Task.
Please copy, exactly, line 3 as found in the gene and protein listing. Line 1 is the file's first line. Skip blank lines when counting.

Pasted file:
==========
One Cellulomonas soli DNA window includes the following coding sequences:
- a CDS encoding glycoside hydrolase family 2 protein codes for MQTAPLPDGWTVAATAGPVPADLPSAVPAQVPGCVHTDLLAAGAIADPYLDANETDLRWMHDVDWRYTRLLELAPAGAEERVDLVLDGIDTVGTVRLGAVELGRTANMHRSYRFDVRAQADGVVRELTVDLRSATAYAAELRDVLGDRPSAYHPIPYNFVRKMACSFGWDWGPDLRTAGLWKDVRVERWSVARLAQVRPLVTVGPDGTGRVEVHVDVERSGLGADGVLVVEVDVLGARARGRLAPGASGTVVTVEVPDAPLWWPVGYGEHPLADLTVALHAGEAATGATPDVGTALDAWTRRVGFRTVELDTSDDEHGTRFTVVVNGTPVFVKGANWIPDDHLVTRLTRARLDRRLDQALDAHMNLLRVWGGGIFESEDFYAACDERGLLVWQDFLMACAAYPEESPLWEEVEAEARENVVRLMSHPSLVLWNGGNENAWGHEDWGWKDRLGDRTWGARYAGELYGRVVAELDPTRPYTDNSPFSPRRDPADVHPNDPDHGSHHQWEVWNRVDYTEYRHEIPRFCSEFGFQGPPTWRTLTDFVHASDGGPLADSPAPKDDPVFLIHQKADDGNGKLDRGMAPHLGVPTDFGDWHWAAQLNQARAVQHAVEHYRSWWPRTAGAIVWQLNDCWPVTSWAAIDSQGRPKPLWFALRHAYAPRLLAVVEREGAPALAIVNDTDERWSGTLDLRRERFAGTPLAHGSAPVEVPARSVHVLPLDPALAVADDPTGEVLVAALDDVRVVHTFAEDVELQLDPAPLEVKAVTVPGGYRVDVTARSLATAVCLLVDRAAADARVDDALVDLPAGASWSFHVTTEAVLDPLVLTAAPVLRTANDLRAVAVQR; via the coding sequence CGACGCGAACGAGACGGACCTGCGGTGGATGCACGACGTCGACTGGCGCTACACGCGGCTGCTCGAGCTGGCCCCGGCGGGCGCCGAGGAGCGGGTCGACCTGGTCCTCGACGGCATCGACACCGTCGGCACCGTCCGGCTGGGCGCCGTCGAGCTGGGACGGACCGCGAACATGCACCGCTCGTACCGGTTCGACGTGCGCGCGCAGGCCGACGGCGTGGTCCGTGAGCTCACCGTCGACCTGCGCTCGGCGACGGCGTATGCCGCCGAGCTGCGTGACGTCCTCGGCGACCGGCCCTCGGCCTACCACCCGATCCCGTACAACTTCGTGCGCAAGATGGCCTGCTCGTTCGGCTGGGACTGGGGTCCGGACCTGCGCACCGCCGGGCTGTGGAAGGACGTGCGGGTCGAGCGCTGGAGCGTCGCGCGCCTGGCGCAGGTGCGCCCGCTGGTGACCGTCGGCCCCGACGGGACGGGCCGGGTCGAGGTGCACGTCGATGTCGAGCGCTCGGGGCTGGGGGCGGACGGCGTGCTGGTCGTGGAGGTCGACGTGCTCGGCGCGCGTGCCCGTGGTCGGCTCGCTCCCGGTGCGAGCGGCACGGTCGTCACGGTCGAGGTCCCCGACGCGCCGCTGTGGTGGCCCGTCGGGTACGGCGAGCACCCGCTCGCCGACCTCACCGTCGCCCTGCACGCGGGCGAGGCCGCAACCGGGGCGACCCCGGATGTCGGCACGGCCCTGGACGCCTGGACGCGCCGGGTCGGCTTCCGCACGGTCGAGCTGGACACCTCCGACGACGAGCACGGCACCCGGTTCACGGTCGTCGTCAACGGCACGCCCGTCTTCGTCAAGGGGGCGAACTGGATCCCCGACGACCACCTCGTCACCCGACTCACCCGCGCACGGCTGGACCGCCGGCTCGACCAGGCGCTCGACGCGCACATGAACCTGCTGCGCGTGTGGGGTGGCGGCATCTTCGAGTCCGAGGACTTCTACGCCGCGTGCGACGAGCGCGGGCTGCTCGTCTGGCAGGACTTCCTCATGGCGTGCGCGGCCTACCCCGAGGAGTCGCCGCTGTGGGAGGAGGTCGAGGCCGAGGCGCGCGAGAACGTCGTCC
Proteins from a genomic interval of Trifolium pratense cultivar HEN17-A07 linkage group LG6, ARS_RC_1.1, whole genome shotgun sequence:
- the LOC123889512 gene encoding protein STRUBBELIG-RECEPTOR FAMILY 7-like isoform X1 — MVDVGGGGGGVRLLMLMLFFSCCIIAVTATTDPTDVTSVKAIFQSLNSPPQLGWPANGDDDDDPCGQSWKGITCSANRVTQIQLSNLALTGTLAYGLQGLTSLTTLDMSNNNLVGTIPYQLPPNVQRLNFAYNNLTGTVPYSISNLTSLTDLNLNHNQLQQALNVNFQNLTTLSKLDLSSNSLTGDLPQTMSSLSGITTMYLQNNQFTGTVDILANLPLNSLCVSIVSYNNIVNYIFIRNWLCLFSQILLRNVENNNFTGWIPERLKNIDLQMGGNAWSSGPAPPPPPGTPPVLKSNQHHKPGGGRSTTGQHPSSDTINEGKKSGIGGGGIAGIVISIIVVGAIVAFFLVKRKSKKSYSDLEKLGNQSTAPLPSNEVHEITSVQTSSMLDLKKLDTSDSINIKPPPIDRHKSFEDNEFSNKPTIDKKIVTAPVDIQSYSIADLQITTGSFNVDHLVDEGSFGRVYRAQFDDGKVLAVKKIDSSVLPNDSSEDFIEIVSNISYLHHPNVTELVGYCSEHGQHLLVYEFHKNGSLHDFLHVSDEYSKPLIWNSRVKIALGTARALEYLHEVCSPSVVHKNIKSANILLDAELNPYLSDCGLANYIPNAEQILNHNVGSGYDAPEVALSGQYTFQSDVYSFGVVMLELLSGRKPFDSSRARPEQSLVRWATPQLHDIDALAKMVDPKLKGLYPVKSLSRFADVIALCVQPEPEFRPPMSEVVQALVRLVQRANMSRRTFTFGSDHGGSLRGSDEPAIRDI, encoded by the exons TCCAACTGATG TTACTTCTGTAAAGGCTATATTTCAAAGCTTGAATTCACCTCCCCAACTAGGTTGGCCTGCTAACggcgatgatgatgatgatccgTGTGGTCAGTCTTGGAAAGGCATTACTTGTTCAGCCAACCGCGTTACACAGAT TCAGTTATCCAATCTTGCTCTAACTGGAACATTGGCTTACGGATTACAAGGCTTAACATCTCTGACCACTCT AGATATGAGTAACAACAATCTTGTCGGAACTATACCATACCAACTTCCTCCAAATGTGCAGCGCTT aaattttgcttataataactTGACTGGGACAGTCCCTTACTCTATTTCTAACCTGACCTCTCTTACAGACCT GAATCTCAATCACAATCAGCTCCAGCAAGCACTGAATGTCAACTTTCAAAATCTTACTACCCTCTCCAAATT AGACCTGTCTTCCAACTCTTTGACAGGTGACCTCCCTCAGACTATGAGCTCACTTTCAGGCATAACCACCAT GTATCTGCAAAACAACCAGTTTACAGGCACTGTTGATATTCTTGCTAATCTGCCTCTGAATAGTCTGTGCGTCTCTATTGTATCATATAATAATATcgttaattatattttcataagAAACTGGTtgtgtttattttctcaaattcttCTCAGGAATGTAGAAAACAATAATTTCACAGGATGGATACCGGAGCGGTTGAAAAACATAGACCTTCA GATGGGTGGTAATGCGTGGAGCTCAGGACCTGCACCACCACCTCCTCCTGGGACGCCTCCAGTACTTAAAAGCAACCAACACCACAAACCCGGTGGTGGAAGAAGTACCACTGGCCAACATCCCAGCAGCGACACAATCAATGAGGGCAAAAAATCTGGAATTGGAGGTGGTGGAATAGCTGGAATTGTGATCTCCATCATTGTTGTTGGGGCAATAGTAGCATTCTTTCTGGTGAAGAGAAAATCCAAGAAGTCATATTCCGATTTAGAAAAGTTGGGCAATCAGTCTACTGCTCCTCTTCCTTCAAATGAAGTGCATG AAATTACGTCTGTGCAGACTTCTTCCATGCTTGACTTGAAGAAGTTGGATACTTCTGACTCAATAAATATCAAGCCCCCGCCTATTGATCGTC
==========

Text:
Proteins from a genomic interval of Trifolium pratense cultivar HEN17-A07 linkage group LG6, ARS_RC_1.1, whole genome shotgun sequence: